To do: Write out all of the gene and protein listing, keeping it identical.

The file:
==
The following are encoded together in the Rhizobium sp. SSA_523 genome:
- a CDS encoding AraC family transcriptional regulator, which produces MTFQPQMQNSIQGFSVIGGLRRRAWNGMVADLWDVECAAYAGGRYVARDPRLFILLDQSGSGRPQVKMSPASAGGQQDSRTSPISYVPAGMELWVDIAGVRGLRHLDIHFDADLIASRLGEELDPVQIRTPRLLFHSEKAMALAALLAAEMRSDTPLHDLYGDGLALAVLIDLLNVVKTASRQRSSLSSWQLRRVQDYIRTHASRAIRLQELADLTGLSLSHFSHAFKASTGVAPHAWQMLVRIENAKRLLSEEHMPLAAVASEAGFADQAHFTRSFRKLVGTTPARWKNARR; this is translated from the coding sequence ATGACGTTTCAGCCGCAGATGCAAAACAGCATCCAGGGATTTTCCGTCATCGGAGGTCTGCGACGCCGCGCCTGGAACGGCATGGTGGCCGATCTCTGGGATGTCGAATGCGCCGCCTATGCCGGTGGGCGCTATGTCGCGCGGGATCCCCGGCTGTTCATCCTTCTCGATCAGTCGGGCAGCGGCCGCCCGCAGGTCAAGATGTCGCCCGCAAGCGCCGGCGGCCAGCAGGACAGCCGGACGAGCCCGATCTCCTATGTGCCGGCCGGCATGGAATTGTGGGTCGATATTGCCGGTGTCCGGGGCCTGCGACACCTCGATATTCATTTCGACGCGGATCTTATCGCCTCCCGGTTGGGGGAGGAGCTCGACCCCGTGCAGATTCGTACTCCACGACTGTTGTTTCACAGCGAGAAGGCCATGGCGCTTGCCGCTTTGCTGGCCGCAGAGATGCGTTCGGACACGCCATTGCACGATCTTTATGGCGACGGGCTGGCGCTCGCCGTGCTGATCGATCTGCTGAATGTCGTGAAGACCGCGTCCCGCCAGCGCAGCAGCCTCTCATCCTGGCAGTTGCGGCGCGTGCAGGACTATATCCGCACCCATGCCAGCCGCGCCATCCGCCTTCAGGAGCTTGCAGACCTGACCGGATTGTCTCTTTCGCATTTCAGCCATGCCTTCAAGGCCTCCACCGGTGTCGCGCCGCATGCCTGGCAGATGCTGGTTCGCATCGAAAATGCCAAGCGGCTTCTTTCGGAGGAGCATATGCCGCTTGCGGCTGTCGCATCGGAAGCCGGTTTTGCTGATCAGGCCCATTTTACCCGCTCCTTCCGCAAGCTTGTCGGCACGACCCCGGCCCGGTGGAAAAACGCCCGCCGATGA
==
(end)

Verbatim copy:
The following are encoded together in the Rhizobium sp. SSA_523 genome:
- a CDS encoding AraC family transcriptional regulator, which produces MTFQPQMQNSIQGFSVIGGLRRRAWNGMVADLWDVECAAYAGGRYVARDPRLFILLDQSGSGRPQVKMSPASAGGQQDSRTSPISYVPAGMELWVDIAGVRGLRHLDIHFDADLIASRLGEELDPVQIRTPRLLFHSEKAMALAALLAAEMRSDTPLHDLYGDGLALAVLIDLLNVVKTASRQRSSLSSWQLRRVQDYIRTHASRAIRLQELADLTGLSLSHFSHAFKASTGVAPHAWQMLVRIENAKRLLSEEHMPLAAVASEAGFADQAHFTRSFRKLVGTTPARWKNARR; this is translated from the coding sequence ATGACGTTTCAGCCGCAGATGCAAAACAGCATCCAGGGATTTTCCGTCATCGGAGGTCTGCGACGCCGCGCCTGGAACGGCATGGTGGCCGATCTCTGGGATGTCGAATGCGCCGCCTATGCCGGTGGGCGCTATGTCGCGCGGGATCCCCGGCTGTTCATCCTTCTCGATCAGTCGGGCAGCGGCCGCCCGCAGGTCAAGATGTCGCCCGCAAGCGCCGGCGGCCAGCAGGACAGCCGGACGAGCCCGATCTCCTATGTGCCGGCCGGCATGGAATTGTGGGTCGATATTGCCGGTGTCCGGGGCCTGCGACACCTCGATATTCATTTCGACGCGGATCTTATCGCCTCCCGGTTGGGGGAGGAGCTCGACCCCGTGCAGATTCGTACTCCACGACTGTTGTTTCACAGCGAGAAGGCCATGGCGCTTGCCGCTTTGCTGGCCGCAGAGATGCGTTCGGACACGCCATTGCACGATCTTTATGGCGACGGGCTGGCGCTCGCCGTGCTGATCGATCTGCTGAATGTCGTGAAGACCGCGTCCCGCCAGCGCAGCAGCCTCTCATCCTGGCAGTTGCGGCGCGTGCAGGACTATATCCGCACCCATGCCAGCCGCGCCATCCGCCTTCAGGAGCTTGCAGACCTGACCGGATTGTCTCTTTCGCATTTCAGCCATGCCTTCAAGGCCTCCACCGGTGTCGCGCCGCATGCCTGGCAGATGCTGGTTCGCATCGAAAATGCCAAGCGGCTTCTTTCGGAGGAGCATATGCCGCTTGCGGCTGTCGCATCGGAAGCCGGTTTTGCTGATCAGGCCCATTTTACCCGCTCCTTCCGCAAGCTTGTCGGCACGACCCCGGCCCGGTGGAAAAACGCCCGCCGATGA